When I came to a railroad track I wasn’t afraid to cross over it because of what I saw in that “Dick Tracy vs. Cueball” film. I was simply careful where I stepped. I wasn’t as afraid of the deep water as I was reacting to my father’s approach to teaching me how to swim.
I wasn’t really fearful of steam engines. I didn’t run for my life when one was sitting across the sidewalk downtown. If I could walk around it to go on my way, I did. When my grandfather offered me the ride in the train cab I didn’t refuse because I was scared of the engine or the steam. It was because I had to climb that little ladder to up above my head. I was truly afraid of height.
There are two types of fear, the rational and the irrational. Rational fear is a built in defense mechanism. Fear warns us of danger or risk. We need some fears or we will become reckless in situations that could harm us. A fear of deep water for a person who can’t swim is natural. One knows they could drown. Fear of height for the average person is also normal. Being careless on the edge of a cliff can lead to falling to your death. Normal, rational fear may make us cautious, but does not totally interfere with doing things or bring our life to a halt in certain situations.
Most of my childhood fears were normal and I got over them or didn’t let them control me. My fear of height was a phobia. It was irrational and debilitating. It caused me to miss opportunities, to be miserable where others had fun, to avoid some everyday situations and to bring insult and teasing my way. I don’t know what caused it; I just had it.
My dad had no qualms about heights what so ever. My father did not view mine as an anxiety disorder. He saw it as a weakness. I was just being a sissy. If I wasn’t such a pantywaist I’d climb up that ladder and find out there was nothing to be afraid of.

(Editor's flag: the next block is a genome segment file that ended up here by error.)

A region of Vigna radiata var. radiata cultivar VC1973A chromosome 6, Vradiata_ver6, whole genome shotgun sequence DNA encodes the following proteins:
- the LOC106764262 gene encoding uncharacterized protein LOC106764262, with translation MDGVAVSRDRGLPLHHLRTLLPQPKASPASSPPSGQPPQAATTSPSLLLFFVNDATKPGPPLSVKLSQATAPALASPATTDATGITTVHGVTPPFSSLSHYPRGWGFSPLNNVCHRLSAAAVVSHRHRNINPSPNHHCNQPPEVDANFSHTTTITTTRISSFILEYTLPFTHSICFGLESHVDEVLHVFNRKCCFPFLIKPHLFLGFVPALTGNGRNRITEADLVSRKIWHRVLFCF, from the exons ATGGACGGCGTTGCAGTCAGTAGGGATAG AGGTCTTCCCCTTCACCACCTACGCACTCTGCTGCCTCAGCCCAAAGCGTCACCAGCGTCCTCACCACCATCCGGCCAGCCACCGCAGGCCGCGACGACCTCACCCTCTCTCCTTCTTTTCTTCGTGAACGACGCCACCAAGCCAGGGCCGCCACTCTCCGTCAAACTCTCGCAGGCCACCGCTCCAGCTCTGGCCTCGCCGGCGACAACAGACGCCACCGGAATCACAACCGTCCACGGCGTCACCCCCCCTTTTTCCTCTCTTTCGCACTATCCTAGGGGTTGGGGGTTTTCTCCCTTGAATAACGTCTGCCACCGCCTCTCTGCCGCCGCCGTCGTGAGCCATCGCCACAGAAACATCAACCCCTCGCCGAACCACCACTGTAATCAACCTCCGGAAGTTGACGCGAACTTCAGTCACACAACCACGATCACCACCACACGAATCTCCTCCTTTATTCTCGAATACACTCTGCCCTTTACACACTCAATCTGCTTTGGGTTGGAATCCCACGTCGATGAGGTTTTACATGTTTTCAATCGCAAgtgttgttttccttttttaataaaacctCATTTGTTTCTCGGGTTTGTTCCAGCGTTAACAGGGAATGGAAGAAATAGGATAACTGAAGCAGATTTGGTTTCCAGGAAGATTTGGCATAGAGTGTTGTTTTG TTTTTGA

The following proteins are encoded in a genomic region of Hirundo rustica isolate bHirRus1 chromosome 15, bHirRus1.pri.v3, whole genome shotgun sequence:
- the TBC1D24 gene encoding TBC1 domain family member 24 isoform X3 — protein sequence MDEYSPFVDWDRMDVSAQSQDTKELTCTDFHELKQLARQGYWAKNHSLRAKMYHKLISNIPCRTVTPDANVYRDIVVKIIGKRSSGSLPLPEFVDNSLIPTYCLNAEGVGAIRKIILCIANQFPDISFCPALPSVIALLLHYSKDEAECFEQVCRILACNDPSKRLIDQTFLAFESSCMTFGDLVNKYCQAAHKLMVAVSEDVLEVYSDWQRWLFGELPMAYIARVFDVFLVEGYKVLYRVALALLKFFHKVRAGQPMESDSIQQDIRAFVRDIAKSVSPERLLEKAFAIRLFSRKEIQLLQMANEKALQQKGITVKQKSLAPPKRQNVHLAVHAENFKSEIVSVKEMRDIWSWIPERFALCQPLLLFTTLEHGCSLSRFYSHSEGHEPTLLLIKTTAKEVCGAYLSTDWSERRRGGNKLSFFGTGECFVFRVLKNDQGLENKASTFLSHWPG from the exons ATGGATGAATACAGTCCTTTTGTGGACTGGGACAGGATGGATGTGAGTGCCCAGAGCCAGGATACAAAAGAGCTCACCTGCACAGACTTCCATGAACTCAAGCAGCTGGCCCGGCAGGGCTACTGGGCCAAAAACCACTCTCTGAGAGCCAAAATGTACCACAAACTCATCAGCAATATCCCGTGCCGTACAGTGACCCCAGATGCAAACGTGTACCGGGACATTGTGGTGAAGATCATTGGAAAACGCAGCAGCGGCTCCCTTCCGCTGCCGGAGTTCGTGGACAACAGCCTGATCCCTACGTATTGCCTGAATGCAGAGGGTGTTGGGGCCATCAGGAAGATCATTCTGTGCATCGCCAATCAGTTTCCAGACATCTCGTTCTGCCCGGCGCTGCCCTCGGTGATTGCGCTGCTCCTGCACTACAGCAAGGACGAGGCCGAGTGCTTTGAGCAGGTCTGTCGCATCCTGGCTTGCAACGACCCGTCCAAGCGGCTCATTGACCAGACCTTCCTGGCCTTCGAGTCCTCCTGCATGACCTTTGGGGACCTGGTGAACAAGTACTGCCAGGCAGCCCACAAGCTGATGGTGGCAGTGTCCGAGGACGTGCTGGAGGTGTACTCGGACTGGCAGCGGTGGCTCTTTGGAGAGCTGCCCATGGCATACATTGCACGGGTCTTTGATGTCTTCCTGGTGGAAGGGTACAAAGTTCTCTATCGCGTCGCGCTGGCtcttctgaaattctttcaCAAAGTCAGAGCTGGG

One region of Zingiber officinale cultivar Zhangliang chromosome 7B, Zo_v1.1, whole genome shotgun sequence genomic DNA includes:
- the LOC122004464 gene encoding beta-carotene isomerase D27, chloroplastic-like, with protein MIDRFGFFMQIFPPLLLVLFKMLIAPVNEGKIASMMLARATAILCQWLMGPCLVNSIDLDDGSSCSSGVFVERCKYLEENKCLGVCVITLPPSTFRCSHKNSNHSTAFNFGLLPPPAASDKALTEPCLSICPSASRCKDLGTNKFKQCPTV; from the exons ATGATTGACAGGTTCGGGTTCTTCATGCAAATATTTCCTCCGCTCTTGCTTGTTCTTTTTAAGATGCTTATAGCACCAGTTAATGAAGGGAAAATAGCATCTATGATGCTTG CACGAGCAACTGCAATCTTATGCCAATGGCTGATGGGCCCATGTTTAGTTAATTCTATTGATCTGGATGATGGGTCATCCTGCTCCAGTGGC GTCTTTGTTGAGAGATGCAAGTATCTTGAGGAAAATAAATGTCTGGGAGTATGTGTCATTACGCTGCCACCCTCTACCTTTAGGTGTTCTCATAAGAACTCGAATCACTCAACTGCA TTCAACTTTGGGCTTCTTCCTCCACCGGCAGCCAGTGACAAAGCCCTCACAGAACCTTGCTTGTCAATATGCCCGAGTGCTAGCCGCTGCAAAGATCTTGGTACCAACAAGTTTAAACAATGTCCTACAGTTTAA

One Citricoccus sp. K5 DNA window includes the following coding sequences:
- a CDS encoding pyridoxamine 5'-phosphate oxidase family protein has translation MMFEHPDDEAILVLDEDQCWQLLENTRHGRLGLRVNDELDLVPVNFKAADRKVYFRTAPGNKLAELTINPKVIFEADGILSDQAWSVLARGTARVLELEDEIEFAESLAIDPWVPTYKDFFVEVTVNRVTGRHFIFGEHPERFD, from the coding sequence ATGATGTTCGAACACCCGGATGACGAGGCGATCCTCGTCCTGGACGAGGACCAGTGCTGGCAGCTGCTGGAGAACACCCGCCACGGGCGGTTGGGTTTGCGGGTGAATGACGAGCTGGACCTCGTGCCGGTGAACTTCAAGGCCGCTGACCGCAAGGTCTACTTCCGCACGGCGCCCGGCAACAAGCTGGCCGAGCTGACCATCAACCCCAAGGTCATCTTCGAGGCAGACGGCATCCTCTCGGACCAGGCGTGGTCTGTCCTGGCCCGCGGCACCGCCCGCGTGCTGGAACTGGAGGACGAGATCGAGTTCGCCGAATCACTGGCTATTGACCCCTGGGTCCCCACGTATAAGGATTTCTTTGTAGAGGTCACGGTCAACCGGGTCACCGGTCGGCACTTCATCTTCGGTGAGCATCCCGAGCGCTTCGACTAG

He even used my fear as a threat. There were these water tank towersalong the road near Philadelphia. My dad always threatened to take me up on those towers and leave me there until I got over my fear of height. If my father did ask me to ride with him I was reluctant because I really believed he might do that.
How did this cause more agitation between my dad and I at the stock car races?
The racetracks had bleachers, not stadiums. The seats were wooden planks bolted on the top of a metal frame. One plank was what you sat upon and a second plank was where you put your feet. If you moved your foot back a few inches or forward too far it dangled over open space. There was row after row of this configuration. You could see down between the rows to the ground below.
I refused to go any higher than the third or fourth row. Frankly, I couldn’t. When I did I broke into a cold sweat, my heart raced, my body shook and I could not think of anything but how high I was. If I had a seat any higher than the fourth row I would sit like a frozen statue, afraid to move, clutching the board edge with both hands with my knuckles white. I was even scared to breath hard, but so scared I couldn’t stop breathing hard. It is difficult to explain to anyone who has never had a phobia how terrifying and paralyzing the fear is.